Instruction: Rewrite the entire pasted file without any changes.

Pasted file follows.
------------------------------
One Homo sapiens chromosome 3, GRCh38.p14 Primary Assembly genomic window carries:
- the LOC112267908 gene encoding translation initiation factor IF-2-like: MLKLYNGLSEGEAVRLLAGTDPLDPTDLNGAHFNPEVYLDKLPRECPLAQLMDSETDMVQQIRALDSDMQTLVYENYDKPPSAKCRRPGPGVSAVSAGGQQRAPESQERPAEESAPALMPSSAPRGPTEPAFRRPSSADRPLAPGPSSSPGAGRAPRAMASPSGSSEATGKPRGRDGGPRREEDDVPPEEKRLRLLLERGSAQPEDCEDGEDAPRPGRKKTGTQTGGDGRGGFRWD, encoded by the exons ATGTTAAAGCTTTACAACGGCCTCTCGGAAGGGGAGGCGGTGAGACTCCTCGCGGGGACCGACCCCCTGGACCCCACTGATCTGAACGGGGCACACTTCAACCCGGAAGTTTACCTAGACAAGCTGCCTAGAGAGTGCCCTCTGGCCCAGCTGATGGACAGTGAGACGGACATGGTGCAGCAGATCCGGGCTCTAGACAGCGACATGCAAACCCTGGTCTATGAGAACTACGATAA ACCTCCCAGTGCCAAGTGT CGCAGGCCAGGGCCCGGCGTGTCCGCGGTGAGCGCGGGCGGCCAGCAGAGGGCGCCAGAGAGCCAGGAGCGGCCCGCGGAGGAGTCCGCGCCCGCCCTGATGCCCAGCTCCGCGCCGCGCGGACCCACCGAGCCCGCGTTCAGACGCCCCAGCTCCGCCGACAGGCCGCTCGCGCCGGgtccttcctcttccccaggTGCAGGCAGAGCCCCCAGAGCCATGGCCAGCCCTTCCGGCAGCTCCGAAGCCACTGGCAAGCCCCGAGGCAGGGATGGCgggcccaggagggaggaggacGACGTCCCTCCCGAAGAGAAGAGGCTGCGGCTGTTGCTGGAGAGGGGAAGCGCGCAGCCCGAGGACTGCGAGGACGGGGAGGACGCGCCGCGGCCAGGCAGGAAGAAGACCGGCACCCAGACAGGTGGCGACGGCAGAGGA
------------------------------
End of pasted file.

One Homo sapiens chromosome 3, GRCh38.p14 Primary Assembly genomic window carries:
- the LOC112267908 gene encoding translation initiation factor IF-2-like: MLKLYNGLSEGEAVRLLAGTDPLDPTDLNGAHFNPEVYLDKLPRECPLAQLMDSETDMVQQIRALDSDMQTLVYENYDKPPSAKCRRPGPGVSAVSAGGQQRAPESQERPAEESAPALMPSSAPRGPTEPAFRRPSSADRPLAPGPSSSPGAGRAPRAMASPSGSSEATGKPRGRDGGPRREEDDVPPEEKRLRLLLERGSAQPEDCEDGEDAPRPGRKKTGTQTGGDGRGGFRWD, encoded by the exons ATGTTAAAGCTTTACAACGGCCTCTCGGAAGGGGAGGCGGTGAGACTCCTCGCGGGGACCGACCCCCTGGACCCCACTGATCTGAACGGGGCACACTTCAACCCGGAAGTTTACCTAGACAAGCTGCCTAGAGAGTGCCCTCTGGCCCAGCTGATGGACAGTGAGACGGACATGGTGCAGCAGATCCGGGCTCTAGACAGCGACATGCAAACCCTGGTCTATGAGAACTACGATAA ACCTCCCAGTGCCAAGTGT CGCAGGCCAGGGCCCGGCGTGTCCGCGGTGAGCGCGGGCGGCCAGCAGAGGGCGCCAGAGAGCCAGGAGCGGCCCGCGGAGGAGTCCGCGCCCGCCCTGATGCCCAGCTCCGCGCCGCGCGGACCCACCGAGCCCGCGTTCAGACGCCCCAGCTCCGCCGACAGGCCGCTCGCGCCGGgtccttcctcttccccaggTGCAGGCAGAGCCCCCAGAGCCATGGCCAGCCCTTCCGGCAGCTCCGAAGCCACTGGCAAGCCCCGAGGCAGGGATGGCgggcccaggagggaggaggacGACGTCCCTCCCGAAGAGAAGAGGCTGCGGCTGTTGCTGGAGAGGGGAAGCGCGCAGCCCGAGGACTGCGAGGACGGGGAGGACGCGCCGCGGCCAGGCAGGAAGAAGACCGGCACCCAGACAGGTGGCGACGGCAGAGGA